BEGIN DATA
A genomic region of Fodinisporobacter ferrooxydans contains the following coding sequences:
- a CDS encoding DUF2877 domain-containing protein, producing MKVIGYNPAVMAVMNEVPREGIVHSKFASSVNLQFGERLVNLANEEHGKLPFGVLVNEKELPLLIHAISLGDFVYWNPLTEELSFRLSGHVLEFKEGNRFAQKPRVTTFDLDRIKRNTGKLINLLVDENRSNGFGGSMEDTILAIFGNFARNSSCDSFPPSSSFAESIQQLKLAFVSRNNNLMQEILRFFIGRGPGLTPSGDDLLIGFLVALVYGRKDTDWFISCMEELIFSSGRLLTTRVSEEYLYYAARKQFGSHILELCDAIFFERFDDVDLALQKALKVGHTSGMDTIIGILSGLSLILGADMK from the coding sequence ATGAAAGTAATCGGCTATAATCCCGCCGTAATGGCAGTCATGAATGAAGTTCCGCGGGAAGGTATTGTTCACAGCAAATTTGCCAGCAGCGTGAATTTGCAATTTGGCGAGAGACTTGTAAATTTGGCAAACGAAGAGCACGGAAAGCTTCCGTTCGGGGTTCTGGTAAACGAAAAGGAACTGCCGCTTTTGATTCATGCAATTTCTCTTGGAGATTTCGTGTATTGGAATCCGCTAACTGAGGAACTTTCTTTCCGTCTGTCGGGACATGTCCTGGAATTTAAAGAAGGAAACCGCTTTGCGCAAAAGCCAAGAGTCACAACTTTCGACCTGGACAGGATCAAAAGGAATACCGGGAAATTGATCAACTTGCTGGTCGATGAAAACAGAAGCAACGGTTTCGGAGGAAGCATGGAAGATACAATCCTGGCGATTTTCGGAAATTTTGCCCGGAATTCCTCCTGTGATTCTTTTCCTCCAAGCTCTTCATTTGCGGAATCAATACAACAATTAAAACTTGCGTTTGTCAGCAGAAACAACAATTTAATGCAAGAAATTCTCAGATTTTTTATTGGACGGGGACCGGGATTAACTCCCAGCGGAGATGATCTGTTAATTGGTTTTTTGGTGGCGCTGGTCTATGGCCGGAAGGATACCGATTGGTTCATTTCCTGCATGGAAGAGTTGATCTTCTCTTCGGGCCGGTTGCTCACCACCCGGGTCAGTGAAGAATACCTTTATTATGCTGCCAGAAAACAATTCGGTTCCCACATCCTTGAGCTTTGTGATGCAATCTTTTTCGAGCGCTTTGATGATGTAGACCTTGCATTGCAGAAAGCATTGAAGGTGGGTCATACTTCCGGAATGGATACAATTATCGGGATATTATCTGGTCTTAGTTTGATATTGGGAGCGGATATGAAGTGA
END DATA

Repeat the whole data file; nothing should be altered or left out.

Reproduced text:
A genomic region of Fodinisporobacter ferrooxydans contains the following coding sequences:
- a CDS encoding DUF2877 domain-containing protein, producing MKVIGYNPAVMAVMNEVPREGIVHSKFASSVNLQFGERLVNLANEEHGKLPFGVLVNEKELPLLIHAISLGDFVYWNPLTEELSFRLSGHVLEFKEGNRFAQKPRVTTFDLDRIKRNTGKLINLLVDENRSNGFGGSMEDTILAIFGNFARNSSCDSFPPSSSFAESIQQLKLAFVSRNNNLMQEILRFFIGRGPGLTPSGDDLLIGFLVALVYGRKDTDWFISCMEELIFSSGRLLTTRVSEEYLYYAARKQFGSHILELCDAIFFERFDDVDLALQKALKVGHTSGMDTIIGILSGLSLILGADMK from the coding sequence ATGAAAGTAATCGGCTATAATCCCGCCGTAATGGCAGTCATGAATGAAGTTCCGCGGGAAGGTATTGTTCACAGCAAATTTGCCAGCAGCGTGAATTTGCAATTTGGCGAGAGACTTGTAAATTTGGCAAACGAAGAGCACGGAAAGCTTCCGTTCGGGGTTCTGGTAAACGAAAAGGAACTGCCGCTTTTGATTCATGCAATTTCTCTTGGAGATTTCGTGTATTGGAATCCGCTAACTGAGGAACTTTCTTTCCGTCTGTCGGGACATGTCCTGGAATTTAAAGAAGGAAACCGCTTTGCGCAAAAGCCAAGAGTCACAACTTTCGACCTGGACAGGATCAAAAGGAATACCGGGAAATTGATCAACTTGCTGGTCGATGAAAACAGAAGCAACGGTTTCGGAGGAAGCATGGAAGATACAATCCTGGCGATTTTCGGAAATTTTGCCCGGAATTCCTCCTGTGATTCTTTTCCTCCAAGCTCTTCATTTGCGGAATCAATACAACAATTAAAACTTGCGTTTGTCAGCAGAAACAACAATTTAATGCAAGAAATTCTCAGATTTTTTATTGGACGGGGACCGGGATTAACTCCCAGCGGAGATGATCTGTTAATTGGTTTTTTGGTGGCGCTGGTCTATGGCCGGAAGGATACCGATTGGTTCATTTCCTGCATGGAAGAGTTGATCTTCTCTTCGGGCCGGTTGCTCACCACCCGGGTCAGTGAAGAATACCTTTATTATGCTGCCAGAAAACAATTCGGTTCCCACATCCTTGAGCTTTGTGATGCAATCTTTTTCGAGCGCTTTGATGATGTAGACCTTGCATTGCAGAAAGCATTGAAGGTGGGTCATACTTCCGGAATGGATACAATTATCGGGATATTATCTGGTCTTAGTTTGATATTGGGAGCGGATATGAAGTGA